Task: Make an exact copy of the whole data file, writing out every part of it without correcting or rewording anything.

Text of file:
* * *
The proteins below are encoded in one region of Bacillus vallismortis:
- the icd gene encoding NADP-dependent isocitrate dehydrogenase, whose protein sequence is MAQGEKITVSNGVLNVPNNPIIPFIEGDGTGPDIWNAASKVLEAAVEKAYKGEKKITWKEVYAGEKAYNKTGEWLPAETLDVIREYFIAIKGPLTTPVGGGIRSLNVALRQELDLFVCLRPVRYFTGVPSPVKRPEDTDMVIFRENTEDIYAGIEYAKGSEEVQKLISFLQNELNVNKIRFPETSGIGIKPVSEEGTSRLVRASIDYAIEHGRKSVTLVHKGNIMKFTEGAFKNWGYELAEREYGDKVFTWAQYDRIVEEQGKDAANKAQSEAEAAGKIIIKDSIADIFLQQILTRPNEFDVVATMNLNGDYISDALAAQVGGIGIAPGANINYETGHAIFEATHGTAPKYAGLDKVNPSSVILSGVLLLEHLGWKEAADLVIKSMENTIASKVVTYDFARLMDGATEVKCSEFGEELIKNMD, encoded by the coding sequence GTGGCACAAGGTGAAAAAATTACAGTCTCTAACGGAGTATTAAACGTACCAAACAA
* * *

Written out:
The proteins below are encoded in one region of Bacillus vallismortis:
- the icd gene encoding NADP-dependent isocitrate dehydrogenase, whose protein sequence is MAQGEKITVSNGVLNVPNNPIIPFIEGDGTGPDIWNAASKVLEAAVEKAYKGEKKITWKEVYAGEKAYNKTGEWLPAETLDVIREYFIAIKGPLTTPVGGGIRSLNVALRQELDLFVCLRPVRYFTGVPSPVKRPEDTDMVIFRENTEDIYAGIEYAKGSEEVQKLISFLQNELNVNKIRFPETSGIGIKPVSEEGTSRLVRASIDYAIEHGRKSVTLVHKGNIMKFTEGAFKNWGYELAEREYGDKVFTWAQYDRIVEEQGKDAANKAQSEAEAAGKIIIKDSIADIFLQQILTRPNEFDVVATMNLNGDYISDALAAQVGGIGIAPGANINYETGHAIFEATHGTAPKYAGLDKVNPSSVILSGVLLLEHLGWKEAADLVIKSMENTIASKVVTYDFARLMDGATEVKCSEFGEELIKNMD, encoded by the coding sequence GTGGCACAAGGTGAAAAAATTACAGTCTCTAACGGAGTATTAAACGTACCAAACAA